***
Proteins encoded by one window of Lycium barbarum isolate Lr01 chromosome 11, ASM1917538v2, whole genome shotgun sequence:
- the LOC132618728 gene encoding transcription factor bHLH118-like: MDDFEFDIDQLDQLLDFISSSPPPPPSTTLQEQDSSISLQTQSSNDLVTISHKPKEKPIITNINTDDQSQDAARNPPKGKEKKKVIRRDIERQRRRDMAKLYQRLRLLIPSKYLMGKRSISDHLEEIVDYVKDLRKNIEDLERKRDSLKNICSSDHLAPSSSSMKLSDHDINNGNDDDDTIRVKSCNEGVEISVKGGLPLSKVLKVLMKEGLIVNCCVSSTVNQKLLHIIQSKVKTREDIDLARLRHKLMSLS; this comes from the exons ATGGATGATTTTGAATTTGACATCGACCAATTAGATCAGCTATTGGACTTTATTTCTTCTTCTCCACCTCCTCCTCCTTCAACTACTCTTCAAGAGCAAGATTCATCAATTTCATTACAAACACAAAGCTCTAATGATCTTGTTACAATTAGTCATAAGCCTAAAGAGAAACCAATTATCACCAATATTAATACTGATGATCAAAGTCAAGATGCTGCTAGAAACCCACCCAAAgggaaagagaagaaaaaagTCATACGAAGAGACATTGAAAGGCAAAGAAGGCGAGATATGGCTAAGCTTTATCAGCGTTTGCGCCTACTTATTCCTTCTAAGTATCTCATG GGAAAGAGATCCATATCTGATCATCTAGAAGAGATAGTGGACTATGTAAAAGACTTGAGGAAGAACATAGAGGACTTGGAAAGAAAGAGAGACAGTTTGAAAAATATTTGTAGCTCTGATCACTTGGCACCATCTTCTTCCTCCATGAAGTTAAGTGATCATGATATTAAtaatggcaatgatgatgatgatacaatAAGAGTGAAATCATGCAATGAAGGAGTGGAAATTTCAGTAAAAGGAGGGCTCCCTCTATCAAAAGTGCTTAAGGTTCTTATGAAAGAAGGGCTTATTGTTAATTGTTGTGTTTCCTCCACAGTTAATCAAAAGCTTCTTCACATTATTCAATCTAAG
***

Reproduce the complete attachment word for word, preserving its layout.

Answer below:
Proteins encoded by one window of Lycium barbarum isolate Lr01 chromosome 11, ASM1917538v2, whole genome shotgun sequence:
- the LOC132618728 gene encoding transcription factor bHLH118-like: MDDFEFDIDQLDQLLDFISSSPPPPPSTTLQEQDSSISLQTQSSNDLVTISHKPKEKPIITNINTDDQSQDAARNPPKGKEKKKVIRRDIERQRRRDMAKLYQRLRLLIPSKYLMGKRSISDHLEEIVDYVKDLRKNIEDLERKRDSLKNICSSDHLAPSSSSMKLSDHDINNGNDDDDTIRVKSCNEGVEISVKGGLPLSKVLKVLMKEGLIVNCCVSSTVNQKLLHIIQSKVKTREDIDLARLRHKLMSLS; this comes from the exons ATGGATGATTTTGAATTTGACATCGACCAATTAGATCAGCTATTGGACTTTATTTCTTCTTCTCCACCTCCTCCTCCTTCAACTACTCTTCAAGAGCAAGATTCATCAATTTCATTACAAACACAAAGCTCTAATGATCTTGTTACAATTAGTCATAAGCCTAAAGAGAAACCAATTATCACCAATATTAATACTGATGATCAAAGTCAAGATGCTGCTAGAAACCCACCCAAAgggaaagagaagaaaaaagTCATACGAAGAGACATTGAAAGGCAAAGAAGGCGAGATATGGCTAAGCTTTATCAGCGTTTGCGCCTACTTATTCCTTCTAAGTATCTCATG GGAAAGAGATCCATATCTGATCATCTAGAAGAGATAGTGGACTATGTAAAAGACTTGAGGAAGAACATAGAGGACTTGGAAAGAAAGAGAGACAGTTTGAAAAATATTTGTAGCTCTGATCACTTGGCACCATCTTCTTCCTCCATGAAGTTAAGTGATCATGATATTAAtaatggcaatgatgatgatgatacaatAAGAGTGAAATCATGCAATGAAGGAGTGGAAATTTCAGTAAAAGGAGGGCTCCCTCTATCAAAAGTGCTTAAGGTTCTTATGAAAGAAGGGCTTATTGTTAATTGTTGTGTTTCCTCCACAGTTAATCAAAAGCTTCTTCACATTATTCAATCTAAG